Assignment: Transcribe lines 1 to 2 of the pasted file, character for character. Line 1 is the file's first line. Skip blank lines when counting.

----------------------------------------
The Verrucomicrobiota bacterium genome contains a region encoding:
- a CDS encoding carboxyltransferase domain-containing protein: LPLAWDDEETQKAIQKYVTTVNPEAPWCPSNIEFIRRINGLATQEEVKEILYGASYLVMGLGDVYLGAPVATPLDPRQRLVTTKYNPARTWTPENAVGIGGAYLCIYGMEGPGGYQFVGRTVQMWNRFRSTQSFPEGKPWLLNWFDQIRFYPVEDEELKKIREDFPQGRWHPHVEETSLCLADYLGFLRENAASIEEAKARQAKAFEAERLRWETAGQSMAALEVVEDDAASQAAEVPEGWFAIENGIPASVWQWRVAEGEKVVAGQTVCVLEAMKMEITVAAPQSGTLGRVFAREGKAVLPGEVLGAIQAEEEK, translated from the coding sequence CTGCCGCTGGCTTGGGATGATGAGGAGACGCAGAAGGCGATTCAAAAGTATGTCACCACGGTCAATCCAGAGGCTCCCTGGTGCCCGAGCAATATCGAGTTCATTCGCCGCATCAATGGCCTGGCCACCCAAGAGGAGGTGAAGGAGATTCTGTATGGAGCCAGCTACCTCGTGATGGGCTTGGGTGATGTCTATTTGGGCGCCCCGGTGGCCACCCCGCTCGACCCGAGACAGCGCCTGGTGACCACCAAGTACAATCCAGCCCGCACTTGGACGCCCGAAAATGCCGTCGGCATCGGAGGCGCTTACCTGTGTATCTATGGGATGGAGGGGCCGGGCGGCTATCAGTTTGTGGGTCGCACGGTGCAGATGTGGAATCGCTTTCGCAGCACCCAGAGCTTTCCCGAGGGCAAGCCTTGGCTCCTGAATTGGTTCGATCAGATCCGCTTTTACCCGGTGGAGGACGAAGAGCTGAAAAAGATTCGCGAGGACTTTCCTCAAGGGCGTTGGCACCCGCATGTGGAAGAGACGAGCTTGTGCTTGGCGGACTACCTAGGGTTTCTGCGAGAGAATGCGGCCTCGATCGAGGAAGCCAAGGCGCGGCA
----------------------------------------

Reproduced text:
The Verrucomicrobiota bacterium genome contains a region encoding:
- a CDS encoding carboxyltransferase domain-containing protein: LPLAWDDEETQKAIQKYVTTVNPEAPWCPSNIEFIRRINGLATQEEVKEILYGASYLVMGLGDVYLGAPVATPLDPRQRLVTTKYNPARTWTPENAVGIGGAYLCIYGMEGPGGYQFVGRTVQMWNRFRSTQSFPEGKPWLLNWFDQIRFYPVEDEELKKIREDFPQGRWHPHVEETSLCLADYLGFLRENAASIEEAKARQAKAFEAERLRWETAGQSMAALEVVEDDAASQAAEVPEGWFAIENGIPASVWQWRVAEGEKVVAGQTVCVLEAMKMEITVAAPQSGTLGRVFAREGKAVLPGEVLGAIQAEEEK, translated from the coding sequence CTGCCGCTGGCTTGGGATGATGAGGAGACGCAGAAGGCGATTCAAAAGTATGTCACCACGGTCAATCCAGAGGCTCCCTGGTGCCCGAGCAATATCGAGTTCATTCGCCGCATCAATGGCCTGGCCACCCAAGAGGAGGTGAAGGAGATTCTGTATGGAGCCAGCTACCTCGTGATGGGCTTGGGTGATGTCTATTTGGGCGCCCCGGTGGCCACCCCGCTCGACCCGAGACAGCGCCTGGTGACCACCAAGTACAATCCAGCCCGCACTTGGACGCCCGAAAATGCCGTCGGCATCGGAGGCGCTTACCTGTGTATCTATGGGATGGAGGGGCCGGGCGGCTATCAGTTTGTGGGTCGCACGGTGCAGATGTGGAATCGCTTTCGCAGCACCCAGAGCTTTCCCGAGGGCAAGCCTTGGCTCCTGAATTGGTTCGATCAGATCCGCTTTTACCCGGTGGAGGACGAAGAGCTGAAAAAGATTCGCGAGGACTTTCCTCAAGGGCGTTGGCACCCGCATGTGGAAGAGACGAGCTTGTGCTTGGCGGACTACCTAGGGTTTCTGCGAGAGAATGCGGCCTCGATCGAGGAAGCCAAGGCGCGGCA